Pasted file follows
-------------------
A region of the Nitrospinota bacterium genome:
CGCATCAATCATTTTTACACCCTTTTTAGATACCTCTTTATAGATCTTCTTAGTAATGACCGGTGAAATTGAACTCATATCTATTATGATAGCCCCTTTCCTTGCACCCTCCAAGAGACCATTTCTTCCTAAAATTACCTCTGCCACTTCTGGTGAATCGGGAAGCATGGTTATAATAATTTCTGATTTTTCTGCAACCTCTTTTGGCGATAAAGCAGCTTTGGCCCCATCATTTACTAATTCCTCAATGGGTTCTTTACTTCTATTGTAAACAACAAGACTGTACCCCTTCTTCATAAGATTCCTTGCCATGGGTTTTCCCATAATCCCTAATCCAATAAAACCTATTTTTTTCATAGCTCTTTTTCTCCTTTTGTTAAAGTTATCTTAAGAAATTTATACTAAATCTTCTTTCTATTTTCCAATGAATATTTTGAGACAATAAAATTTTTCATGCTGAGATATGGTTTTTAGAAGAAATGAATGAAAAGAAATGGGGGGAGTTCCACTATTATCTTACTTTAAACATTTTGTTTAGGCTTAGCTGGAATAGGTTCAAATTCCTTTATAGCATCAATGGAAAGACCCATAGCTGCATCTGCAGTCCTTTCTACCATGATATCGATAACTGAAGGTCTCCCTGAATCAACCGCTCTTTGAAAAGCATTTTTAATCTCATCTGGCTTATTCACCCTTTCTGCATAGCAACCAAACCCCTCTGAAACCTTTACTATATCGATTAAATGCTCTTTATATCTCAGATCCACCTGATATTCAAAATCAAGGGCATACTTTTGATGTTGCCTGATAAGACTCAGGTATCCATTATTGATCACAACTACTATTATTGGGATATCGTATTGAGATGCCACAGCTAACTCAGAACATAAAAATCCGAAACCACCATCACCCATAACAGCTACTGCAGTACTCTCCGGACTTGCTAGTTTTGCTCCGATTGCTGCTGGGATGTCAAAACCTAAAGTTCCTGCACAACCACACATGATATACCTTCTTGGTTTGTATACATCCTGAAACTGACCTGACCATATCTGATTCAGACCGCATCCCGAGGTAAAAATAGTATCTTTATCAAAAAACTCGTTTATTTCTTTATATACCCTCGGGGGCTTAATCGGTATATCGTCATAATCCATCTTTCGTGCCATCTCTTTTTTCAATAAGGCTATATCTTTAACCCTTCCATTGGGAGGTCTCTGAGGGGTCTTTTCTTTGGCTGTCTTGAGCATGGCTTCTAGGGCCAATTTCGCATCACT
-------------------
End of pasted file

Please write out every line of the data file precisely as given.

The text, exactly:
A region of the Nitrospinota bacterium genome:
CGCATCAATCATTTTTACACCCTTTTTAGATACCTCTTTATAGATCTTCTTAGTAATGACCGGTGAAATTGAACTCATATCTATTATGATAGCCCCTTTCCTTGCACCCTCCAAGAGACCATTTCTTCCTAAAATTACCTCTGCCACTTCTGGTGAATCGGGAAGCATGGTTATAATAATTTCTGATTTTTCTGCAACCTCTTTTGGCGATAAAGCAGCTTTGGCCCCATCATTTACTAATTCCTCAATGGGTTCTTTACTTCTATTGTAAACAACAAGACTGTACCCCTTCTTCATAAGATTCCTTGCCATGGGTTTTCCCATAATCCCTAATCCAATAAAACCTATTTTTTTCATAGCTCTTTTTCTCCTTTTGTTAAAGTTATCTTAAGAAATTTATACTAAATCTTCTTTCTATTTTCCAATGAATATTTTGAGACAATAAAATTTTTCATGCTGAGATATGGTTTTTAGAAGAAATGAATGAAAAGAAATGGGGGGAGTTCCACTATTATCTTACTTTAAACATTTTGTTTAGGCTTAGCTGGAATAGGTTCAAATTCCTTTATAGCATCAATGGAAAGACCCATAGCTGCATCTGCAGTCCTTTCTACCATGATATCGATAACTGAAGGTCTCCCTGAATCAACCGCTCTTTGAAAAGCATTTTTAATCTCATCTGGCTTATTCACCCTTTCTGCATAGCAACCAAACCCCTCTGAAACCTTTACTATATCGATTAAATGCTCTTTATATCTCAGATCCACCTGATATTCAAAATCAAGGGCATACTTTTGATGTTGCCTGATAAGACTCAGGTATCCATTATTGATCACAACTACTATTATTGGGATATCGTATTGAGATGCCACAGCTAACTCAGAACATAAAAATCCGAAACCACCATCACCCATAACAGCTACTGCAGTACTCTCCGGACTTGCTAGTTTTGCTCCGATTGCTGCTGGGATGTCAAAACCTAAAGTTCCTGCACAACCACACATGATATACCTTCTTGGTTTGTATACATCCTGAAACTGACCTGACCATATCTGATTCAGACCGCATCCCGAGGTAAAAATAGTATCTTTATCAAAAAACTCGTTTATTTCTTTATATACCCTCGGGGGCTTAATCGGTATATCGTCATAATCCATCTTTCGTGCCATCTCTTTTTTCAATAAGGCTATATCTTTAACCCTTCCATTGGGAGGTCTCTGAGGGGTCTTTTCTTTGGCTGTCTTGAGCATGGCTTCTAGGGCCAATTTCGCATCACT